Komen Philadelphia’s September 2016 Metastatic Breast Cancer Symposium was one of major MBC events hosted by Komen Affiliates nationwide, providing powerful insights to help Komen grow their service to and support of the MBC community.
In an effort to meet our Bold Goal and bring together communities focused around metastatic breast cancer (MBC), several Affiliates in 2016 hosted and aided in MBC conferences in their local areas. Four major symposiums were held in Austin, Los Angeles, Philadelphia and Seattle. While the conferences shared many similarities, like an emphasis on MBC research and desire to support MBC patients, they differentiated in many ways as well, such as in audience, overarching themes, conference structure and cost of attendance. Although there are many, following are the biggest successes and takeaways from the 2016 MBC conferences:
Influence of Technology
New to the MBC conference sphere last year was live streaming. Both Komen Los Angeles County and Puget Sound offered live streams of their respective conferences via Facebook—a significant step in reaching MBC patients who are unable to travel and attend the events in person. In addition to the 150 MBC patients present at the Los Angeles Conference, about 27,000 people across the world tuned in to the conference online—some from even as far as India! That 27,000, combined with the Seattle’s conference online audience of 1,000, results in an additional 28,000 people who were able to learn about MBC research and engage with the MBC community!
While most Affiliates use social media as a way to promote their local events, few realize that it can also be used to locate prospective audiences. Elaine I. Grobman, CEO of Komen Philadelphia, expressed that the hardest part about the symposium was finding and connecting with Philadelphia’s local MBC community. “One staff member spent days and days finding these patients,” said Grobman. While some Affiliates may have data on MBC patients from past events or may be able to reach out to grantees for prospective data, some are just beginning to build out their databases. Locating MBC groups in your area on Facebook and Twitter can be a great starting point in reaching out to nearby MBC communities.
Creating a Meeting Place
Sharon Schlesinger, a longtime volunteer of Komen L.A. County and lead conference coordinator states, “If we can’t find other MBC patients, how do MBC patients find each other?” The answer: they don’t. MBC conferences like those held in Austin, Los Angeles, Philadelphia and Seattle are often the only times MBC patients get to meet and interact with one another. It is important that the MBC conferences directed at MBC patients provide and facilitate opportunities for those living with metastatic breast cancer to share in one another’s experiences. According to a survey received by Komen Philadelphia, conferences like these provide MBC patients with the chance “to connect emotionally” and realize that they “[are] not alone.”* Providing a space for the MBC community to meet and feel encouraged is one of the most important aspects of a MBC conference.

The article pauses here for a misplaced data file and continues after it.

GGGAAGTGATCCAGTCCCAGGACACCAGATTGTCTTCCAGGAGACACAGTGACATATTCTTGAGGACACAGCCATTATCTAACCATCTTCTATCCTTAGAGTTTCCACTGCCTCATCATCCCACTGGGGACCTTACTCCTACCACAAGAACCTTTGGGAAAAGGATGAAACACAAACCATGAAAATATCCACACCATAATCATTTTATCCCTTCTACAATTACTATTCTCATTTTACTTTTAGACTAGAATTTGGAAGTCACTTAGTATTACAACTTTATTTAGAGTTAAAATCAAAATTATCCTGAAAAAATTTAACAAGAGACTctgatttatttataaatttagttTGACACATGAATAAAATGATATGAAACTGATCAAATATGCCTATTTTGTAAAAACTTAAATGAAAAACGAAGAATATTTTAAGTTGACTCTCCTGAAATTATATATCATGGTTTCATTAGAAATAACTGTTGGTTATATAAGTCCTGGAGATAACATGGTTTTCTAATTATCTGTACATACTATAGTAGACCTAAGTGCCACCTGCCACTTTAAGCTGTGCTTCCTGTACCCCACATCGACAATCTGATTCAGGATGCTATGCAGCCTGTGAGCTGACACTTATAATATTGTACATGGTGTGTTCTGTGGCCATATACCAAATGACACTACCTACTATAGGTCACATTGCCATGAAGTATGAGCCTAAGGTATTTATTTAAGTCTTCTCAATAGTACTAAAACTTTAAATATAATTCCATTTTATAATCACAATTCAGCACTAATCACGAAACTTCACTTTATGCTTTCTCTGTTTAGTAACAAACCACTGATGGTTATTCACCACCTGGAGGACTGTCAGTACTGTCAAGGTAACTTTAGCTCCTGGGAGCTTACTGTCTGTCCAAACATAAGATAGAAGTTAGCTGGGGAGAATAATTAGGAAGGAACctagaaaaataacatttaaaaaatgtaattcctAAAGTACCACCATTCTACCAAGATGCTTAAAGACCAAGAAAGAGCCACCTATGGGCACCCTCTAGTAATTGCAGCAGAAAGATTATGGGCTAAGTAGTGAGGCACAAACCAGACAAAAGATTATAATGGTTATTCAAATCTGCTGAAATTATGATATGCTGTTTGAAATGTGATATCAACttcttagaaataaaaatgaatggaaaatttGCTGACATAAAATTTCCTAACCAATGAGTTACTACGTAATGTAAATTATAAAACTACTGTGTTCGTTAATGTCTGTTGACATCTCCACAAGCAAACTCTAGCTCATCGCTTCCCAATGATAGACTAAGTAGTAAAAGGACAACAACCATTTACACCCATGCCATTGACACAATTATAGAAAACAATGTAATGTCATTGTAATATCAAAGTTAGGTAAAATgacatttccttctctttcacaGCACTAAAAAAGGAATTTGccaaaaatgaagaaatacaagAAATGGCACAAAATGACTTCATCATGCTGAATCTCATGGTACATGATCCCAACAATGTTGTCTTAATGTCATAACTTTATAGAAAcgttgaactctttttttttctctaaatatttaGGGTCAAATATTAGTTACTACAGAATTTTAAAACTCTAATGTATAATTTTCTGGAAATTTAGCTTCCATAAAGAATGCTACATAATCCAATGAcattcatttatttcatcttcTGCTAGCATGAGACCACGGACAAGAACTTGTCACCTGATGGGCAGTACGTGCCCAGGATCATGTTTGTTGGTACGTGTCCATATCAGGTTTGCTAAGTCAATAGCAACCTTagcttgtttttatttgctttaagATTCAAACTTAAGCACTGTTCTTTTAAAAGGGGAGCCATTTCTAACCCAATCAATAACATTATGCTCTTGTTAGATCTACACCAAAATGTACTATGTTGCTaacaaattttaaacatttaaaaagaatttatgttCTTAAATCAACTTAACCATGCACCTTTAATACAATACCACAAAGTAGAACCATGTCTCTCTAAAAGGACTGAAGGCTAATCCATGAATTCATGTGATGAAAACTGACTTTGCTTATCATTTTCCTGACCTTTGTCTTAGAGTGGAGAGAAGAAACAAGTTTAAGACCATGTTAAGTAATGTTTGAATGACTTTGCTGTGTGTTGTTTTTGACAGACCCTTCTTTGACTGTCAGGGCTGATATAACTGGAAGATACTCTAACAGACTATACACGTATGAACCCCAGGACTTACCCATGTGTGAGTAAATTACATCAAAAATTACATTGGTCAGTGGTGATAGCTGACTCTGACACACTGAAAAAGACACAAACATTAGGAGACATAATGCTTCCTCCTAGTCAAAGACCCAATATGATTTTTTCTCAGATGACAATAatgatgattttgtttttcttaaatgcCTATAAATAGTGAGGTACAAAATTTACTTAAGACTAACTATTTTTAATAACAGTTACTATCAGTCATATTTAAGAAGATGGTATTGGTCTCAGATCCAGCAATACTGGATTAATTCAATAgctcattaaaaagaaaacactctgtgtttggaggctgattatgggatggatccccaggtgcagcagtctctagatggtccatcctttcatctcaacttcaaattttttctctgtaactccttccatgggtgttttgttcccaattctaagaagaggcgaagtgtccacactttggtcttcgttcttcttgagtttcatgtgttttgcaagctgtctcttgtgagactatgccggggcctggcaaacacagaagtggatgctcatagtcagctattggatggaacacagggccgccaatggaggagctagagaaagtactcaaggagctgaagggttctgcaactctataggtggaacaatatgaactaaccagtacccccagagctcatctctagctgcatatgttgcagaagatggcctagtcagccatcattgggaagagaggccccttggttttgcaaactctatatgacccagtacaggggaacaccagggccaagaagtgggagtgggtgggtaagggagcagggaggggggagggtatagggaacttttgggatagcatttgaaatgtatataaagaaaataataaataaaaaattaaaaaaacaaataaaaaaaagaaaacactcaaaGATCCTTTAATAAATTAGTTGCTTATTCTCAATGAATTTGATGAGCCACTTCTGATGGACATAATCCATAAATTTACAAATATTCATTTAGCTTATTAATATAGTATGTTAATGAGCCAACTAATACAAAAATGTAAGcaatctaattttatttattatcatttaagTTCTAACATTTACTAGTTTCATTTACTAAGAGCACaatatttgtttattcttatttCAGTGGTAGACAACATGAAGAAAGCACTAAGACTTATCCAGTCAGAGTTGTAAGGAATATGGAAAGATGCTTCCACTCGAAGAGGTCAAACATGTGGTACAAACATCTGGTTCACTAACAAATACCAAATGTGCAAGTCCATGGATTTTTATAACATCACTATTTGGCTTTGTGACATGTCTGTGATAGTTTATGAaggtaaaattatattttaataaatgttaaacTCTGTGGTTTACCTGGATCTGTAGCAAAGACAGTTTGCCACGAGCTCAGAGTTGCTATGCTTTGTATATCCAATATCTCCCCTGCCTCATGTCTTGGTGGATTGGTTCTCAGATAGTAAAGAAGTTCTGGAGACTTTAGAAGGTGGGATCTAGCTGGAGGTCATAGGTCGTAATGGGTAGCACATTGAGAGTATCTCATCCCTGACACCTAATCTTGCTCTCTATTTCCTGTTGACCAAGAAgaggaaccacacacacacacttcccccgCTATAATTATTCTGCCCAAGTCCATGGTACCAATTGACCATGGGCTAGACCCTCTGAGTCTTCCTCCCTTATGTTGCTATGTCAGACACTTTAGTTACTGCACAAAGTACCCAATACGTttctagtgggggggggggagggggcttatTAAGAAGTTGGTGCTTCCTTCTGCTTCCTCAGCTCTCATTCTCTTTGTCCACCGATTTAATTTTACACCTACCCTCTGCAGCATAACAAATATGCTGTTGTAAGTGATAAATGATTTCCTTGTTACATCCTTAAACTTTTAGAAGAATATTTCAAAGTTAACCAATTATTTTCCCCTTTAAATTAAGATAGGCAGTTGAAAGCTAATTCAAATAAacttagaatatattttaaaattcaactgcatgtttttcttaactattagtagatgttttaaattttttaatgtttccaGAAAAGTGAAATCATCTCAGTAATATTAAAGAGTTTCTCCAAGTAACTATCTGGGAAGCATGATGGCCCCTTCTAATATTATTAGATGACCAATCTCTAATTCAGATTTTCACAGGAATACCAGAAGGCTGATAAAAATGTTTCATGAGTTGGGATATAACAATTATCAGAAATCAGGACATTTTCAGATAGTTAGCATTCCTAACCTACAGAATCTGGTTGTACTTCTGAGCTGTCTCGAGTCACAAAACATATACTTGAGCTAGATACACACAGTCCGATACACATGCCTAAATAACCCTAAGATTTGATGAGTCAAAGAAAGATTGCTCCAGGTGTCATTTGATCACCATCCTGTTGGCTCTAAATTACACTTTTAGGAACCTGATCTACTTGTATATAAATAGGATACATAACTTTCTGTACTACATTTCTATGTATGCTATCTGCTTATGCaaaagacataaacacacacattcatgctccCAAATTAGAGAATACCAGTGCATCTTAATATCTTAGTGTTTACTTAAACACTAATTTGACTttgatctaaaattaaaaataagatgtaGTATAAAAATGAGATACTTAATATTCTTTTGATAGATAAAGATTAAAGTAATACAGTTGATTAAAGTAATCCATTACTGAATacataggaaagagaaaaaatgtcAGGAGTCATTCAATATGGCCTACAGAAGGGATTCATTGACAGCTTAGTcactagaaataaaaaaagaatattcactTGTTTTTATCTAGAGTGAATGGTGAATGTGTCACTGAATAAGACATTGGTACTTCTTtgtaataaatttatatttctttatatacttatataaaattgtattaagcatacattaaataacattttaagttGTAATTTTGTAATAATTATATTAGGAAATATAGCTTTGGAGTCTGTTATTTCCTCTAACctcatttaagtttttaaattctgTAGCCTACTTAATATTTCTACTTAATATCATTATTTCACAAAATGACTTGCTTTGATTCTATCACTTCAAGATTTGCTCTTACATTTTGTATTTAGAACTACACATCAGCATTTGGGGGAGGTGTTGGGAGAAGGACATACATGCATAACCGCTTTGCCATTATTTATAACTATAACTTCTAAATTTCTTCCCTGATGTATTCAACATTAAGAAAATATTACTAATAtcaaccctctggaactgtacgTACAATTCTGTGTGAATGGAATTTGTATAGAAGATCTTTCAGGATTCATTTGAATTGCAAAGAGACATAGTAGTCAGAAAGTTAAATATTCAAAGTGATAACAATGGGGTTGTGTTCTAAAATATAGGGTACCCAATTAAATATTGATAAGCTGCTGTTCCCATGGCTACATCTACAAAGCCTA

Komen Austin’s Executive Director, Suzanne Stone, voiced that the biggest success of the Austin conference was their panel. She states, “the biggest takeaway for anyone who wants to put on a conference is to find the stories to show what you’re talking about it.” For Austin, these key stories came from the experiences shared by MBC patients. Stories, though, don’t just begin and end with those living with breast cancer. Doctors, researchers, business leaders, health care providers—they all have stories and knowledge that can make an impact. Determine what topics your audiences are interested in and then find those individuals who can tell those stories in a fun and engaging way. An engaged audience is a learning audience.
Listening to Their Voice
One of the most valuable aspects of planning a MBC conference is listening to the voices and opinions of local MBC patients in your community. While the MBC community can be considered one as a whole, not every local community is the same. To ensure that their respective MBC communities’ voices are heard and reflected in their conference sessions, Komen L.A. County, Philadelphia and Puget Sound have at least one MBC patient on their conference planning committees. While research and past experiences may be able to tell us what we think MBC patients are looking for in a conference, the only true way to find out is to ask them yourself.
At the end of the year, with a total of 584 in-person attendees, the Austin, Los Angeles, Philadelphia and Seattle conferences were able to successfully create a space for MBC patients, doctors, researches, families, caretakers and business leaders to come and support one another in the fight against breast cancer.
*Komen Philadelphia MBC Symposium Survey Results